Coroner - Punishment for Decadence
Noise Records
Technical Thrash Metal
10 songs (38:55)
Release year: 1988
Noise Records
Reviewed by Aaron
Archive review

Coroner was always known as ‘that band that the roadies for Celtic Frost formed.’ While it has been used as a compliment, an insult, and many other things, it really is just a way of relating a band that people can’t remember easily. Free-association nicknames like that are used when people don’t want to bother remembering the actual name of something.

Well, guys, Coroner was a name worth remembering, and this notion was cemented with Punishment for Decadence, their remarkably manic sophomore release, containing mostly high-speed thrash with tiny touches of guitar melody thrown in every two songs or so. No, this isn’t proto-Gothenburg or any such thing, but they do vary the thrash assault that so many bands used only purely, without anything to dilute it. Of course, the tempo is still at a near-constant 270 beats per second, and the solos are still shrieking and technical in that way that only thrash bands can pull off. The vocals vary between an angry snarl and yelling (reminiscent of Tom G. Warrior, unsurprisingly) and work very well with the music, though they’re really just there for show. Anyone listening to this album isn’t doing it for the vocals, only for the riffs. If you wanted accomplished vocals, there’s always power metal.

The production is late-80’s thrash perfection, muddy but with the guitars way up in front of anything else, the bass and drums just far enough behind to provide a solid, if unremarkable (in the case of the bass, anyway) backbone to the riffs, and the vocals practically buried by everything else. Perfect. Of course, the production isn’t pristine, polished, or really particularly beautiful, but who gives a crap? Raw, angry music deserves raw, stripped-down production. The drumming is also particularly good, speedy and laced with fill after fill, but played to compliment the guitars rather than to simply show off as so many deign to do nowadays. The intro to Arc-Lite is demonstrative of this, giving the drummer a few seconds to show his chops before launching into yet another perfect thrash anthem.

These songs rule. Like I said earlier, they’re generally speeding along as fast as the fellows can play and sometimes faster than that, but ever-so-often, they slow down to allow some great groove into the songs that works perfectly along the face-shredding riffage. Technicality is the order of the day here- with speedy quick-picked solos and trickily constructed riffs that will bring to mind, for the unfortunates who have heard System of a Down’s Mezmerize before having heard this, much of the riffing in BYOB. Of course, this is done much better, more for-the-jugular aggressive, but the influence is there. Undeniably so.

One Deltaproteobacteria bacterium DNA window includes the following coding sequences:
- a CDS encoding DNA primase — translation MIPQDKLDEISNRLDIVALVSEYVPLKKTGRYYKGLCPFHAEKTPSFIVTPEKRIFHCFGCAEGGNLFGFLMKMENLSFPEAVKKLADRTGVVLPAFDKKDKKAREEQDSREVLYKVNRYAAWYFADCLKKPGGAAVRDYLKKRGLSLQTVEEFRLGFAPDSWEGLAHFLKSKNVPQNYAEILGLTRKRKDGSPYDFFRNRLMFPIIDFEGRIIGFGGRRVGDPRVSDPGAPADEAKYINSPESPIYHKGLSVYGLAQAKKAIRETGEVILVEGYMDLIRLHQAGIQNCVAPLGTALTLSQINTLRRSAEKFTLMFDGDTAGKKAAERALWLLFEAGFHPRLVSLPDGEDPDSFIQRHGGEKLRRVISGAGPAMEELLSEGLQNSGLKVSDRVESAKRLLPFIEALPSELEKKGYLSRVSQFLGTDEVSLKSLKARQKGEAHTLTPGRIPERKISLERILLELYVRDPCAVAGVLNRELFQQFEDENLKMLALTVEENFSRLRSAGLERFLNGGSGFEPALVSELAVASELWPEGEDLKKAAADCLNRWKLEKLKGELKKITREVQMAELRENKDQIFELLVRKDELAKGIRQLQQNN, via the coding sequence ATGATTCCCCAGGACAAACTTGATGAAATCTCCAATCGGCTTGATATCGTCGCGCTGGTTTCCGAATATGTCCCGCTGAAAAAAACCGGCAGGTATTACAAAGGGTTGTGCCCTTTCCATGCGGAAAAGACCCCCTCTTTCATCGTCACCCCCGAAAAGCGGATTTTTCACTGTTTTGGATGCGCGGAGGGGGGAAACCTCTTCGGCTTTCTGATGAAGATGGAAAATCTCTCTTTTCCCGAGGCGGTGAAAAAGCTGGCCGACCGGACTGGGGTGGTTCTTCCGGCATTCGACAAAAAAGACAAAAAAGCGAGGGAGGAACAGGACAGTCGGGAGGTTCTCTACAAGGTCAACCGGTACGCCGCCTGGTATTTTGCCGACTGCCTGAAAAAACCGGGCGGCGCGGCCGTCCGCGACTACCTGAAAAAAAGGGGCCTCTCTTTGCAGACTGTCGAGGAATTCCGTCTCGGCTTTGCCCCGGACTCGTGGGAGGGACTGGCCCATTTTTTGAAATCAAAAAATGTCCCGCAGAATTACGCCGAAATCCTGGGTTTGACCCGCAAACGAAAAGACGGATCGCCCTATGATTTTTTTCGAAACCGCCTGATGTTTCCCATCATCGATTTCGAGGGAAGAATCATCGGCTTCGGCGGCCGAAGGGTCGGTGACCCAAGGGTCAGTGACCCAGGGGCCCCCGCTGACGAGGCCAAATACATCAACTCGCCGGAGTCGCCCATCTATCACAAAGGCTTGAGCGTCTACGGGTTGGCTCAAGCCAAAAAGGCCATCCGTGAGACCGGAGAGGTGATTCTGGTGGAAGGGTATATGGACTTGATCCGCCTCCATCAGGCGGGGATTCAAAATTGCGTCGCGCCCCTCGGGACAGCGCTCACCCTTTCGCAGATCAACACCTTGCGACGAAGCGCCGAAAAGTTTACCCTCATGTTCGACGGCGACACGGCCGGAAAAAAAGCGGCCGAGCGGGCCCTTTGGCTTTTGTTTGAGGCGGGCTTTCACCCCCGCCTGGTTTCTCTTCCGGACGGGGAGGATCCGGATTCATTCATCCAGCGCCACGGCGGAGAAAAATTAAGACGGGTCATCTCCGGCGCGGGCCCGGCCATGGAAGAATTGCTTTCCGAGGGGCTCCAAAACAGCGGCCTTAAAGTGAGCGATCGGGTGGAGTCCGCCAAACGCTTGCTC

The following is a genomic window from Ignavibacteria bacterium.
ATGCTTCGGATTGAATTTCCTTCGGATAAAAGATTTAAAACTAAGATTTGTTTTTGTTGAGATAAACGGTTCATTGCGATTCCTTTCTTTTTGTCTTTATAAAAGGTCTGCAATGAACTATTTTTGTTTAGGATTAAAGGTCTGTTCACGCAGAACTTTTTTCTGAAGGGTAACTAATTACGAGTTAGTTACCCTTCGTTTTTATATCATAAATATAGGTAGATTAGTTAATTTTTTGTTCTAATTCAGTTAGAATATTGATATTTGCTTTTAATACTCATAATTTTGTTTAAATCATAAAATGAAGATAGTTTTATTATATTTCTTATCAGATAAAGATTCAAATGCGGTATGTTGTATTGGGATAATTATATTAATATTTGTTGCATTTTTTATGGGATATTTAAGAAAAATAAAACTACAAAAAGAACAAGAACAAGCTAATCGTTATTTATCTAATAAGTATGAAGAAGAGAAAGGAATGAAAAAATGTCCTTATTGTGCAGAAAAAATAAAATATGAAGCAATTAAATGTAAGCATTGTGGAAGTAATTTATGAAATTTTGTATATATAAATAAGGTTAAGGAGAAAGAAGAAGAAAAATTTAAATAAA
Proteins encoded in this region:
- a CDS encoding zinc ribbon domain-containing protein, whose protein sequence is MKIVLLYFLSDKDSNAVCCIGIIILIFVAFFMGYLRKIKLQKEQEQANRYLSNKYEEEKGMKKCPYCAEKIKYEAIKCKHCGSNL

My favorite song on this release, and everyone’s favorite song on this release (or it SHOULD be everyone’s favorite song) is Sudden Fall. It starts out like the usual tech-thrash, with an off-time riff and some strong drumming, but builds into an all-out thrashfest before suddenly, the riffs taper off, and it slows down into a beautiful, almost contemplative and haunting backdrop with riffs hammering around in the background all the while, and then they veer back into sight and claw your face off with this absolutely monstrous thrash break the likes of which will only touch your ears very rarely. Savor it, ‘cause it goes on for quite the while, just utterly relentless. Then it veers back into the original main riff and the chorus comes back in, and you’re kind of stunned, because you know that what you just heard was some of the greatest thrash ever, and you’ll remain stunned throughout the next few songs, possibly stopping a couple times to headbang to the catchy riffs of Shadow of a Lost Dream, to marvel at the industrial-tinged The New Breed and to smile at the masterful cover of Purple Haze (along with funny accent, for that matter), until the CD finally finishes, and you get up, massage your aching neck and… sit back down.

Then you open the CD player, close it, hit the play button, and once again, a descent into this riff-laden masterpiece of an album is begun.

Killing Songs :
Can't think of one undeserving of this section.
Aaron quoted 96 / 100
Jeff quoted 70 / 100
Other albums by Coroner that we have reviewed:
Coroner - Mental Vortex reviewed by Bar and quoted CLASSIC
Coroner - No More Color reviewed by Charles and quoted CLASSIC
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